Much like going to the grocery store, where you’ll talk to strangers, browse for the products you need, be tempted to try something new, and ultimately shape your experience to be as pleasant as possible. A website functions the same way, serving as an interface for users to enter and navigate. As a web designer, you hold the responsibility of ensuring the visitor’s experience is optimal during their time on your site. But what exactly are the characteristics of outstanding user interface design? Let’s unravel 10 incredible UI/UX design ideas for your informational website.
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10 UI/UX Design Ideas for Your Informational Website
1. Pay attention to standards.
If it isn’t broken, don’t repair it, as the adage goes. If the standard works, there is no reason to strive to revitalise your website. This includes anything from icons to the typical positioning of items. You want to stay consistent with what your users anticipate.
Designers, being highly creative individuals, enjoy reinventing things– but this is not always the most excellent idea. Why? Because a redesigned version of known interaction or interface increases “cognitive load”, forcing users to deviate from a previously learned procedure. You may keep reinventing the wheel as long as it improves the design. However, there is no need to attempt to rejuvenate something if it is already effective.
2. Use recognition instead of recall.
In contrast to effective test-taking techniques, you want your consumers to instantly recognise every aspect of your website. They shouldn’t have to consider it or remember the details. Above all, you are simplifying your interface to make each component easy to understand and navigate from one webpage to another. Recognisable icons can be an excellent way to do this.
People can identify specific icons for specific objects. Another option is to use virtual tours to guide a user; even an experienced user can benefit from it. After seeing the website, people will immediately know what to do; they won’t have to waste mental effort trying to remember the specifics of the process. Well-placed messaging that tells consumers what each feature on your site accomplishes is a potential method of achieving this goal.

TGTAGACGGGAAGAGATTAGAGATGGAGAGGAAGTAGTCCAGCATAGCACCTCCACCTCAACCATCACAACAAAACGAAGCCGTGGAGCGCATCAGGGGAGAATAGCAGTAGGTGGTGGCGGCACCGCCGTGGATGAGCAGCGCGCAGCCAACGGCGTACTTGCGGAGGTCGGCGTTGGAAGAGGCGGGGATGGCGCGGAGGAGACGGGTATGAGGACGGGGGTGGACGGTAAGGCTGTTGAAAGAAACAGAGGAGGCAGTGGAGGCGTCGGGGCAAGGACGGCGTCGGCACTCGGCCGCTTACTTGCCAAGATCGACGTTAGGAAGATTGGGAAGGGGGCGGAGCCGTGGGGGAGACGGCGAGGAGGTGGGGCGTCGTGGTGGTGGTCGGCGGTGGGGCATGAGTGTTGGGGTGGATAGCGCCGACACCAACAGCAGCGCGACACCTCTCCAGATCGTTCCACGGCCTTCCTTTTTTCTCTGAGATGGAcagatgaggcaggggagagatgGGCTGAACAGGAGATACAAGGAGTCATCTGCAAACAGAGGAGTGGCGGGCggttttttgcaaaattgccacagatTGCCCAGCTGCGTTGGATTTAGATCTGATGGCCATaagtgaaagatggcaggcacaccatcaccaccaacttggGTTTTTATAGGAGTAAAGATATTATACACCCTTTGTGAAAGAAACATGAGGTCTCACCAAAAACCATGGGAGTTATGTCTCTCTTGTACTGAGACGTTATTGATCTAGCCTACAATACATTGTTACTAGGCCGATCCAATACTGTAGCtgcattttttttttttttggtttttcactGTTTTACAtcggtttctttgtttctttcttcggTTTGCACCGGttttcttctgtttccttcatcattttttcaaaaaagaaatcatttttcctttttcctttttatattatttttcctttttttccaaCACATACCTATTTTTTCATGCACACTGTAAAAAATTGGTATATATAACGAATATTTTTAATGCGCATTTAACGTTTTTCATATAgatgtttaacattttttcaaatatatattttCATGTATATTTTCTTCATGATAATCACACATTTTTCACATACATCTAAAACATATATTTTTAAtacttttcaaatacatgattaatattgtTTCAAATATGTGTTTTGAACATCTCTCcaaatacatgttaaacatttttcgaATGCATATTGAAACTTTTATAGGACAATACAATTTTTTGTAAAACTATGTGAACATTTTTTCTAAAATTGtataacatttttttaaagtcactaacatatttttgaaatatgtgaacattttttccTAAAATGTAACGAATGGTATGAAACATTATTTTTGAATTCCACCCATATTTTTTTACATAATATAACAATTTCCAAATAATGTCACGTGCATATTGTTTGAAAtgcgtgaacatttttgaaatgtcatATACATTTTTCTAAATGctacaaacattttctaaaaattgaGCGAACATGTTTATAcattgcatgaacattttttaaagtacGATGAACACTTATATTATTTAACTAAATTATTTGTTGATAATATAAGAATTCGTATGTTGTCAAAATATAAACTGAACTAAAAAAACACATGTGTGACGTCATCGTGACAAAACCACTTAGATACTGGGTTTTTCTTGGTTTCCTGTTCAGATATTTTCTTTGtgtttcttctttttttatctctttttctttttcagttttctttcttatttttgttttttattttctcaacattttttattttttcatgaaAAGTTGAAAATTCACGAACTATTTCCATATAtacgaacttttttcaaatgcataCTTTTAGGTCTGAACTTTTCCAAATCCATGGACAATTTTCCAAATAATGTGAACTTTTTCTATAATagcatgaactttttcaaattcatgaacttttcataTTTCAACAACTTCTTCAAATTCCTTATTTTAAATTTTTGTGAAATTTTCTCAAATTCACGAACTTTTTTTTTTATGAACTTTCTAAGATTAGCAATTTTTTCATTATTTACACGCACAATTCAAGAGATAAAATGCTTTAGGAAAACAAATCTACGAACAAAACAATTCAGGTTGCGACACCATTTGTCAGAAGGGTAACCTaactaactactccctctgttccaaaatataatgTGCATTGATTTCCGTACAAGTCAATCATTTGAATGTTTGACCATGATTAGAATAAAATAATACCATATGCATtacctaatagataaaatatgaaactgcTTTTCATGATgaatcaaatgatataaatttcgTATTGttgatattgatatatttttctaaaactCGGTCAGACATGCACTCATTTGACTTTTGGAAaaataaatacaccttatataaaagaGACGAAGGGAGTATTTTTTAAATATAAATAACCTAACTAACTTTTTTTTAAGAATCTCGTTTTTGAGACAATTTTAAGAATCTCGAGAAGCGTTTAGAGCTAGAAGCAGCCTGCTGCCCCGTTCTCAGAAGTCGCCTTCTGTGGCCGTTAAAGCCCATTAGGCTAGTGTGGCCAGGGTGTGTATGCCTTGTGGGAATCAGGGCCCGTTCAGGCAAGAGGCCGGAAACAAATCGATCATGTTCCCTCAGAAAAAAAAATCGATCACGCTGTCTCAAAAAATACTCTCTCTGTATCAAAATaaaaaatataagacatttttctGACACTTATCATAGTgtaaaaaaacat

3. Maintain user freedom and control.
Taking control away from the user is the last thing you want to do with your UI. To avoid forcing them into a small and constrained space, you would have to give them more control; thus, your UI should let them use it to their advantage. A necessary user action should first be close to the desired action. For instance, the option to edit a post should be conveniently located with the save, publish/submit, and preview buttons.
It’s helpful if you build your UI in such a way that the user constantly has the impression that there’s a means to undo or back out of their current state. This gives the user the confidence to try out new things and the freedom to do whatever it takes to complete the task. The browser’s back button may create unexpected results, so it’s a good idea to provide a cancel button (like on every page of your e-commerce checkout).
The undo function combined with a project management system that keeps track of changes (like Google Drive, WordPress, or Git) results in a massive undertaking. You know you’ve done a great job if your interface doesn’t restrict your users.
4. Make sure the user has easy access to everything they require.
It doesn’t matter if the software is a set of design tools for web design apps, the inventory for a character in a video game, a spreadsheet, or anything else; if the user can’t locate what they’re looking for, they’ll abandon it. It’s much easier to navigate between tabs that have accessible features, such as shortcuts and tooltips that appear when you mouse hover. You won’t waste time hunting for the various options because they are all well-labelled.
The availability of a “Help” or “Support” button is another instance of this type of feature. It doesn’t matter if you’re making a mobile app, web app, website, or any other kind of UI; the “Help” or “Contact Support” button must always be easily accessible. One way or another, they’ll have to get in touch with you. That’s why it’s crucial to always make the assistance options prominent.
5. Give feedback.
More transparency is needed for users. When a user clicks a button, it should give feedback. Users are left wondering whether to reload the page, restart the laptop, or throw it out the first open window when digital interfaces fail to give much back. Therefore, a button can be animated to disappear as the page is loaded. It goes without saying, loading indicators (like the dotted window’s wheel) convey, “We are working on your request.”
For file-sharing services like Dropbox and Google Drive, it’s helpful to let consumers know how much time is left to complete that particular action. Frustration and uncertainty can be avoided by providing a pop-up or modal that indicates the user’s activity was successful. A simple “thank you” for the user’s effort whenever they perform a task within your interface can also make a significant difference.